A nationally representative sample of serosurveys is useful to provide a bird’s-eye view of the situation. The NIE should be complimented for its efforts and for conducting four rounds of serosurveys over the last 15 months. The efforts led by the Ministry of Health and Family Welfare, Government of India and the World Health Organization’s tuberculosis programme in the field and technical partnership led by the NIE are praiseworthy for any public health agency; comparable to the best in class in a rigorous process, and peer-reviewed publications in high impact journals.

Opinion | Serosurveys underestimate building of herd immunity

The results from these surveys showed that antibody levels increased from 0.7% in April 2020 to 67% in June 2021. There is also not much of a difference between urban-rural, and male-female groups. A higher prevalence is seen in people above the age of 45, in vaccinated people and health-care workers. But one must understand that all these are average numbers from a study of a total sample of about 29,000 people. As the sample is taken scientifically, we have to assume that it represents the true situation in the country. While the aggregated data at the national level inspires the good work done by the NIE-ICMR scientists and other researchers in the collaboration, it is not a reason to celebrate in enthusing unreasonable optimism. We should be careful and not jump the gun in declaring that we are nearing the threshold of population immunity at the national level.

We can still have major outbreaks in specific geographical regions in the future, as seen in the United Kingdom, Israel, and others. There will also be regional and State-wise differences. Urban areas, as sampled by the ICMR study, showed a prevalence of 69% — slightly higher than in the rural areas, which had a figure of 65%. The rural areas have a greater spread of the virus similar to urban areas, despite rural areas being less congested with lower social interactions. There is not much crowding in the rural areas as seen in urban areas. Compared to the Indian urban sample of the ICMR, the Ahmedabad city seropositivity is higher at 81%. The time ahead will be a marker to know how many cases will be detected in Ahmedabad and how transmission dynamics and seroprevalence will change in the future. Hence, the surveys in this city provide a good case study for the country to review and plan city-specific actions.

Ahmedabad experienced a very bad second wave. A similar second wave was also seen in Delhi, Mumbai, Bengaluru and other big cities. If sero-surveillance is done in these cities, we may see very high levels of antibodies. Urban local bodies and State governments should launch rapid and successive rounds of serosurveys.


Aiding policy making

A more efficient way is to set up sentinel surveillance sites in all public hospitals and estimate the trend in overall seroprevalence. One such effort was done by Karnataka in utilising the strengths of the National Aids Control Organization’s field team along with technical supervision by multiple academic institutions in Bengaluru, including the Public Health Foundation of India, the Indian Institute of Science, the Indian Statistical Institute, etc. These efforts can guide and inform decisions on the extent to which the city’s business, educational institutions, and markets can be opened up. Wider and faster vaccination coverage is an additional and absolute necessity.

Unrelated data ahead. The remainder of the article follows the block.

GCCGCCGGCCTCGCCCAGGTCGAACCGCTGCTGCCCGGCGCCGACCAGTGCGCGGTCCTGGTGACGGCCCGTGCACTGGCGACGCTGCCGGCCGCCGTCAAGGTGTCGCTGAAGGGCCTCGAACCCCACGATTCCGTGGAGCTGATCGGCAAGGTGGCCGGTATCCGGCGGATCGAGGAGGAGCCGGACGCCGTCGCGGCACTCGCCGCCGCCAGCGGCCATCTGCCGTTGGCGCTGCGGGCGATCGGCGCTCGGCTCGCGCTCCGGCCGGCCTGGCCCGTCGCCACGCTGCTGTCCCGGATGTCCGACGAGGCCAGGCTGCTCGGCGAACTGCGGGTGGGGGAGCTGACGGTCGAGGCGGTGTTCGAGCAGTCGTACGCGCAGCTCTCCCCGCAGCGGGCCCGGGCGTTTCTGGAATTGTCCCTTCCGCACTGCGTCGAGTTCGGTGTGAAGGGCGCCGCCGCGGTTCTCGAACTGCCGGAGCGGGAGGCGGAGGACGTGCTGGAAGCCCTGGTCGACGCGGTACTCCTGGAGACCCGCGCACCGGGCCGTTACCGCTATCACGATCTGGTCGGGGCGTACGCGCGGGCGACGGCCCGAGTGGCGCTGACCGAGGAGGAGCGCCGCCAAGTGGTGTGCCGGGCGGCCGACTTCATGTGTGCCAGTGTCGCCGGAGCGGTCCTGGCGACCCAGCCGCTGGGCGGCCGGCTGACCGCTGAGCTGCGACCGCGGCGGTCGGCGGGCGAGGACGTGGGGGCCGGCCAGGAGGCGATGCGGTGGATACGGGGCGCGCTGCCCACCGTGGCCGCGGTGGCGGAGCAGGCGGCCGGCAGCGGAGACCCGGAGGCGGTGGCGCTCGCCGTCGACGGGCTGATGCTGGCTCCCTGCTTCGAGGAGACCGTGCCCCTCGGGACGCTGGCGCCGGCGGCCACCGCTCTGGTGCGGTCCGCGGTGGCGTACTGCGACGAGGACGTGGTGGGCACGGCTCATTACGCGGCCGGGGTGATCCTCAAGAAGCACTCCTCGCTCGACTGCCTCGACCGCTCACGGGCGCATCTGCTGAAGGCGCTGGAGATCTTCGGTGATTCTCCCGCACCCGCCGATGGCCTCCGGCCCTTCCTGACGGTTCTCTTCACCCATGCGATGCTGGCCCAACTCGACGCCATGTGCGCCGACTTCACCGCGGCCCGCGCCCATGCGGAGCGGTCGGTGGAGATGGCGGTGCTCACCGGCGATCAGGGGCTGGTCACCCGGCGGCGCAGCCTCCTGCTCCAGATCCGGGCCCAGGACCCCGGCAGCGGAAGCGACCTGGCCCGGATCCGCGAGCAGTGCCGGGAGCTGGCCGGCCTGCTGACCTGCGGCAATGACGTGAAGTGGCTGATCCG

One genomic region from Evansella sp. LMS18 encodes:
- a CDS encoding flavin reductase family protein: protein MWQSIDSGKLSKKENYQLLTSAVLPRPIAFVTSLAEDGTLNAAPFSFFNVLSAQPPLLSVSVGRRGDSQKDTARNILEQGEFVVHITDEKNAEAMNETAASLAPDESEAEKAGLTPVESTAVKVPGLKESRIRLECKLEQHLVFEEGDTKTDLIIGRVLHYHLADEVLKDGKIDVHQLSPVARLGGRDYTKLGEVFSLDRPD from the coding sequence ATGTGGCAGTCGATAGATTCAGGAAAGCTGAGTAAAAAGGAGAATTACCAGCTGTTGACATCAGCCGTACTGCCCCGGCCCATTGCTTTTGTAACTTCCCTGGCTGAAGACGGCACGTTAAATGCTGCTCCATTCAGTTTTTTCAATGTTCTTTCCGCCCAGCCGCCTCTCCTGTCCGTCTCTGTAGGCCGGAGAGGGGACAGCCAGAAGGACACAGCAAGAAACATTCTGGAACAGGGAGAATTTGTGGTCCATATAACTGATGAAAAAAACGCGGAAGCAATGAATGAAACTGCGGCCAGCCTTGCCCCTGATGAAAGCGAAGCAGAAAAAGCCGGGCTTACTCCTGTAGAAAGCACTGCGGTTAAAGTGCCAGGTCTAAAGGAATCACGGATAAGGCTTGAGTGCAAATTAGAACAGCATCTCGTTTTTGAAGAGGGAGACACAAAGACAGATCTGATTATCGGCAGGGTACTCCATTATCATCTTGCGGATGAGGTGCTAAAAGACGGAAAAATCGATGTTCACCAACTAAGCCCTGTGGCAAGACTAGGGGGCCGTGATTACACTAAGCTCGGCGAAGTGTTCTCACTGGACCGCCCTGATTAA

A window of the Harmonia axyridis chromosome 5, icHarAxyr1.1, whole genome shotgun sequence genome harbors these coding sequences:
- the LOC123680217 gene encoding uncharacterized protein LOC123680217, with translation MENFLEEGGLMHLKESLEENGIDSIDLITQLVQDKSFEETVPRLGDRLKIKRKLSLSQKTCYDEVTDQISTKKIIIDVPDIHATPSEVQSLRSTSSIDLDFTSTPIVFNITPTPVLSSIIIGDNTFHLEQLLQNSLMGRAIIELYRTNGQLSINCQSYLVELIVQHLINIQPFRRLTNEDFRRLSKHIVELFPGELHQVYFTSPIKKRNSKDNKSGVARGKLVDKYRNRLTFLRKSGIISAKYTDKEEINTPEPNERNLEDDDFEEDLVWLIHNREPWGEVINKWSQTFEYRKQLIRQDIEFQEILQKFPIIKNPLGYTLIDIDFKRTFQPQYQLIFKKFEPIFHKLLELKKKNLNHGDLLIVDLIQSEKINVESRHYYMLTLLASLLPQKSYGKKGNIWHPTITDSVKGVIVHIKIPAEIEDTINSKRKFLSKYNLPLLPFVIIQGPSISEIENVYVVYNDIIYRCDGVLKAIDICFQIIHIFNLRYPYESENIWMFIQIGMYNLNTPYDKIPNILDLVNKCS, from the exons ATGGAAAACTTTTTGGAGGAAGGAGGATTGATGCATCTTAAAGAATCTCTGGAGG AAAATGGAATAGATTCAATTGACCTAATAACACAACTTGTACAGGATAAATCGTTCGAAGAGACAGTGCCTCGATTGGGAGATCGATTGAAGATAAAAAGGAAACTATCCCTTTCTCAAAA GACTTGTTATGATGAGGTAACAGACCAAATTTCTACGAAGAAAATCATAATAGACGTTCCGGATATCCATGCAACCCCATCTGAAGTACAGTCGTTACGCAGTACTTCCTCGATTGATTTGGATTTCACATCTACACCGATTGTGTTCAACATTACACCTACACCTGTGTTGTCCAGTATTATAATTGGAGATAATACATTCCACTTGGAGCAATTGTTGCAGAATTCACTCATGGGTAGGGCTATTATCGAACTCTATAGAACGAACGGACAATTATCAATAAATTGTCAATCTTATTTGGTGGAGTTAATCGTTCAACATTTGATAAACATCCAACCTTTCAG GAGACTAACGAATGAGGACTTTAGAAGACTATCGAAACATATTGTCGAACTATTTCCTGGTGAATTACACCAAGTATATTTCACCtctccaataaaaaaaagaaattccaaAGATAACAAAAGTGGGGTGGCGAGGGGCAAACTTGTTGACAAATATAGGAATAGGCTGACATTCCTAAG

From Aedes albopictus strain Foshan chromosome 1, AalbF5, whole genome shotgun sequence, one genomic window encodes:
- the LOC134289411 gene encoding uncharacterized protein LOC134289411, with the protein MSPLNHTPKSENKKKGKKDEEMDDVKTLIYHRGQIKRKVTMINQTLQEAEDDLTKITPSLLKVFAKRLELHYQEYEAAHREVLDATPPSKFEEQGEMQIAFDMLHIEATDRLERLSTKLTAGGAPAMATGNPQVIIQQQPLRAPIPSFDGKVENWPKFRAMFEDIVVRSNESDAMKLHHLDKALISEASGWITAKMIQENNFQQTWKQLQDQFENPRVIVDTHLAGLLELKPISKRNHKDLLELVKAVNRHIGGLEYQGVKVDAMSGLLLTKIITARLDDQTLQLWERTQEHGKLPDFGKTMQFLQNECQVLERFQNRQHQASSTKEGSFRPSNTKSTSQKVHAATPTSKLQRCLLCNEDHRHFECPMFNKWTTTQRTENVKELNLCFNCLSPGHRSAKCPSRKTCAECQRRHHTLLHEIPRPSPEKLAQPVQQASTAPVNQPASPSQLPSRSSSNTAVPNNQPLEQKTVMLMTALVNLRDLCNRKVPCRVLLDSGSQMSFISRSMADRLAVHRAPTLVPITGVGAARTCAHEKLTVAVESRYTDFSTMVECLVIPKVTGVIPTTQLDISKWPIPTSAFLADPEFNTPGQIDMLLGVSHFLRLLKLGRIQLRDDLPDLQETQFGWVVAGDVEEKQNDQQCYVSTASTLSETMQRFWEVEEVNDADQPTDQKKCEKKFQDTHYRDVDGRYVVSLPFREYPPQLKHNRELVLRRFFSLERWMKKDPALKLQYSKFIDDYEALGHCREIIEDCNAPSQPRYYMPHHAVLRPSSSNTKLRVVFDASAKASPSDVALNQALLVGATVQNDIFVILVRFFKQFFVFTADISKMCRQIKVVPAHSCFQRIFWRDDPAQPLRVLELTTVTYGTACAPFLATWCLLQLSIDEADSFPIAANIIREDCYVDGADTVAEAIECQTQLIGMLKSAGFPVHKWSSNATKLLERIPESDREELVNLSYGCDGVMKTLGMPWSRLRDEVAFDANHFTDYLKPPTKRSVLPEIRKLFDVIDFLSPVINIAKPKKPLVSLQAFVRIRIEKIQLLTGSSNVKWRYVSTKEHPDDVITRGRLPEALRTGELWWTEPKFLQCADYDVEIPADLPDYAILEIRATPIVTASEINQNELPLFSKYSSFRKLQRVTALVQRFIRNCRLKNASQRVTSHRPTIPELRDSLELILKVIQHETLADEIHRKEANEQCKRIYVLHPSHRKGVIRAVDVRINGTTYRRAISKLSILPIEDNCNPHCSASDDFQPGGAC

The distribution of vaccines, stepping up the hospital response, and severity in future waves can be understood and addressed by the periodic antibody prevalence from serosurveys. Based on sero-surveillance studies, such an evidence-based approach will be very useful in the process of decision making while unlocking cities and increasing economic activities. Till supply constraints are completely resolved, it will also help deploy scarce vaccine resources to the places in most need of them. Also, sero-surveillance does not cost much — at a price of ₹500 per test, it will cost ₹25 lakh to test 5,000 people. This is not a major cost for any major city. We constantly face one problem: cities do not have mechanisms to use evidence generation and analysis expertise from public health professionals including epidemiologists.


In summary, every major city with a population of more than 10 lakh should do a rapid sero-surveillance survey and set up sentinel surveillance to confirm the protection levels in the existing population and plan. It is time to use the information on existing levels of antibodies in the population to guide evidence-based policymaking. These efforts will help understand and mitigate the risk of opening up the economy and society, and deciding the priority for vaccination. Over 40 cities have a million population, and another 300 cities have a population between one lakh to 10 lakh. There is an urgent need to take up sero-surveillance studies to help guide the COVID-19 control strategy throughout rural and urban India.

Dr. Dileep Mavalankar is Director, Indian Institute of Public Health, Gandhinagar. Dr. Giridhara R. Babu is a Professor, Head-Lifecourse Epidemiology at the Public Health Foundation of India